State security agents have arrested the mayor of Venezuela's third-largest city for alleged corruption after President Nicolas Maduro asked politicians to grant him decree powers he says he needs to fight it.
Valencia mayor Edgardo Parra, a member of the ruling Socialist Party, was picked up at his home late on Saturday by the national intelligence agency Sebin, the attorney general's office said.
It was the most high profile arrest so far in the president's anti-corruption campaign. Venezuela's opposition says Maduro's request last week was aimed at them. The government denies this, and says Parra's arrest proves it will go after corruption wherever it exists.
Francisco Ameliach, the governor of Carabobo state and another member of the ruling party, told state media: "We will not protect anyone who commits a crime involving public funds, which are sacred because it's the people's money. There are no untouchables here."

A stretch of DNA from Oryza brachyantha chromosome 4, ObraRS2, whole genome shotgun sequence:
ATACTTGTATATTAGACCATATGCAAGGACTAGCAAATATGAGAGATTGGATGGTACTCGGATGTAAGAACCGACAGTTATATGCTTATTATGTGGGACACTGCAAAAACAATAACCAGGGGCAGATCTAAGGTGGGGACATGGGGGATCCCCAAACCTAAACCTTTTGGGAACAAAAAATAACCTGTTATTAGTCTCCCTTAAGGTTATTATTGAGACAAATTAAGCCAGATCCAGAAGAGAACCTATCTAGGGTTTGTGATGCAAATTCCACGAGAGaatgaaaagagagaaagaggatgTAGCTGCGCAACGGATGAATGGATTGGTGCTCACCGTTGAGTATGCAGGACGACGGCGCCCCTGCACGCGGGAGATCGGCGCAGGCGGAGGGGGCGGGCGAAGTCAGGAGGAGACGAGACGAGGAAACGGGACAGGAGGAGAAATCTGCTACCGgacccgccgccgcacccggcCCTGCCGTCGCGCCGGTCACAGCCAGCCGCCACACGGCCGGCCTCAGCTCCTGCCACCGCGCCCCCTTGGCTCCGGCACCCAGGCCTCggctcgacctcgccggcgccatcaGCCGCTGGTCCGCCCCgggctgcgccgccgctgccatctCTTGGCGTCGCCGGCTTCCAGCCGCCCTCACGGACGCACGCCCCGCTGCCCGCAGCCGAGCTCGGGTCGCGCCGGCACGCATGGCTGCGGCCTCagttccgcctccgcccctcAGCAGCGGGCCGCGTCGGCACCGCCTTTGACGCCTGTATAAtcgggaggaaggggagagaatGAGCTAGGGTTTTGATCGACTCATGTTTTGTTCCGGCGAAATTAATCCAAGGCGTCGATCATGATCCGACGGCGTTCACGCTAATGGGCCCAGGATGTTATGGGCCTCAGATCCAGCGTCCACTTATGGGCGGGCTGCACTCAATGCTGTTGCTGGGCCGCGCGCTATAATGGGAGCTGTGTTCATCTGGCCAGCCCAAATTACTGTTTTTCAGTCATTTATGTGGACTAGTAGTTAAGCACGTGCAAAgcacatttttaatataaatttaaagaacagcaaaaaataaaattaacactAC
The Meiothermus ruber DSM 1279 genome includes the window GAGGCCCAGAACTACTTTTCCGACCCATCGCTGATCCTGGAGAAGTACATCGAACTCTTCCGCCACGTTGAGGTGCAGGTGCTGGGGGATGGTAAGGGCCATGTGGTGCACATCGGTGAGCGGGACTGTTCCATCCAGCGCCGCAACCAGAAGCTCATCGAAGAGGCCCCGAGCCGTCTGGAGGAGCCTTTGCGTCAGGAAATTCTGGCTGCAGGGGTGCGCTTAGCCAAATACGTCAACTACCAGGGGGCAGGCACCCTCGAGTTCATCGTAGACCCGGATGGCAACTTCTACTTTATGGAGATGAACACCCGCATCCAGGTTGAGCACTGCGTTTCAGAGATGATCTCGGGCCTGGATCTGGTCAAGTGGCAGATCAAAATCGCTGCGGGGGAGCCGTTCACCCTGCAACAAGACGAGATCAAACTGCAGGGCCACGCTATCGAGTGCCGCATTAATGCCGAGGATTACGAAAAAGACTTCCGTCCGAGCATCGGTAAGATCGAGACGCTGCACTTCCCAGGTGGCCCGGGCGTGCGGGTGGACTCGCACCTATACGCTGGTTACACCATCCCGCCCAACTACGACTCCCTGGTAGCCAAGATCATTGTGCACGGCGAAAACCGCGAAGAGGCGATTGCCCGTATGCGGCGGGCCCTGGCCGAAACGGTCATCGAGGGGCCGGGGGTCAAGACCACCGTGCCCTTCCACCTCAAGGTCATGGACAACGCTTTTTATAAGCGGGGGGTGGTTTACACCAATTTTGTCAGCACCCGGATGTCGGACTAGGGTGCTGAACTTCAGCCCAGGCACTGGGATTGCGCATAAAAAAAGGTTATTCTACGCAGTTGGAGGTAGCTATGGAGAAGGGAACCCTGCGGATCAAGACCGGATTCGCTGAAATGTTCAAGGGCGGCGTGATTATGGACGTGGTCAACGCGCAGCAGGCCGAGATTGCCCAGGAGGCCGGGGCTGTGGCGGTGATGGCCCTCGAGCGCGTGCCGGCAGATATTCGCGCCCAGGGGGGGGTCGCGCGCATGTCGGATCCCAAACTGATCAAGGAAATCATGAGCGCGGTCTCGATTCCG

Valencia, a city of about two million people, is the capital of Carabobo. A statement from the attorney-general's office said Sebin agents had found "criminal items of interest" during the raid to arrest the mayor. It said two other people were detained and accused of running "a sort of parallel office" that managed more than a dozen cooperatives and companies with the mayor's office.
The move against Parra came as the National Assembly is expected to approve Maduro's request for decree powers for a year in a process last used during the 14-year rule of his predecessor, the late Hugo Chavez.
Maduro says fast-track decree powers are essential so he can step up an anti-corruption campaign which has included the arrest of the boss of a big state mining firm, and uncovered the theft of $84 million from a fund partially financed by China.